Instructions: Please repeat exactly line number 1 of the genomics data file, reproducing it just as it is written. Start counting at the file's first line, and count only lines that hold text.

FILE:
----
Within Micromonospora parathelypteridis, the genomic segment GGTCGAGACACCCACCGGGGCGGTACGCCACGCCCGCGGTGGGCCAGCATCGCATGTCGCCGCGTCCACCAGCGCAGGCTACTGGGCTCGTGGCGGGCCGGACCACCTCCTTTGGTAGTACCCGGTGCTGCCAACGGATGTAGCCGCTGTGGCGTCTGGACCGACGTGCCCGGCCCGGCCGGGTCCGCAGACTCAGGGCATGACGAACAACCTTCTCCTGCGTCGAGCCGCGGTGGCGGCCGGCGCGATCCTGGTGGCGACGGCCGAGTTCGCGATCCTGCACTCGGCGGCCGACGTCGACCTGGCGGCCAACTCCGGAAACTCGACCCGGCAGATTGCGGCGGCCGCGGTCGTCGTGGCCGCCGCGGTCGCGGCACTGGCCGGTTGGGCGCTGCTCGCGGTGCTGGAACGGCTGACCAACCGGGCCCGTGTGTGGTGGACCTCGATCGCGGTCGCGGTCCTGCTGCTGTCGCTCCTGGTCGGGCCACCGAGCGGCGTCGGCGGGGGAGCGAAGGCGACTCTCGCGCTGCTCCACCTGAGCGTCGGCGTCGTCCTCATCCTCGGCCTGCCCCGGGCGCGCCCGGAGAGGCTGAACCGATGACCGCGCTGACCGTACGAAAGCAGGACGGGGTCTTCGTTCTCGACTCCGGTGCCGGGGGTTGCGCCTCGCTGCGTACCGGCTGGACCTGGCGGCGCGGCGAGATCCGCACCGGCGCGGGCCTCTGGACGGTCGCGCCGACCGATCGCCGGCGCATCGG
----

Within Micromonospora parathelypteridis, the genomic segment GGTCGAGACACCCACCGGGGCGGTACGCCACGCCCGCGGTGGGCCAGCATCGCATGTCGCCGCGTCCACCAGCGCAGGCTACTGGGCTCGTGGCGGGCCGGACCACCTCCTTTGGTAGTACCCGGTGCTGCCAACGGATGTAGCCGCTGTGGCGTCTGGACCGACGTGCCCGGCCCGGCCGGGTCCGCAGACTCAGGGCATGACGAACAACCTTCTCCTGCGTCGAGCCGCGGTGGCGGCCGGCGCGATCCTGGTGGCGACGGCCGAGTTCGCGATCCTGCACTCGGCGGCCGACGTCGACCTGGCGGCCAACTCCGGAAACTCGACCCGGCAGATTGCGGCGGCCGCGGTCGTCGTGGCCGCCGCGGTCGCGGCACTGGCCGGTTGGGCGCTGCTCGCGGTGCTGGAACGGCTGACCAACCGGGCCCGTGTGTGGTGGACCTCGATCGCGGTCGCGGTCCTGCTGCTGTCGCTCCTGGTCGGGCCACCGAGCGGCGTCGGCGGGGGAGCGAAGGCGACTCTCGCGCTGCTCCACCTGAGCGTCGGCGTCGTCCTCATCCTCGGCCTGCCCCGGGCGCGCCCGGAGAGGCTGAACCGATGACCGCGCTGACCGTACGAAAGCAGGACGGGGTCTTCGTTCTCGACTCCGGTGCCGGGGGTTGCGCCTCGCTGCGTACCGGCTGGACCTGGCGGCGCGGCGAGATCCGCACCGGCGCGGGCCTCTGGACGGTCGCGCCGACCGATCGCCGGCGCATCGG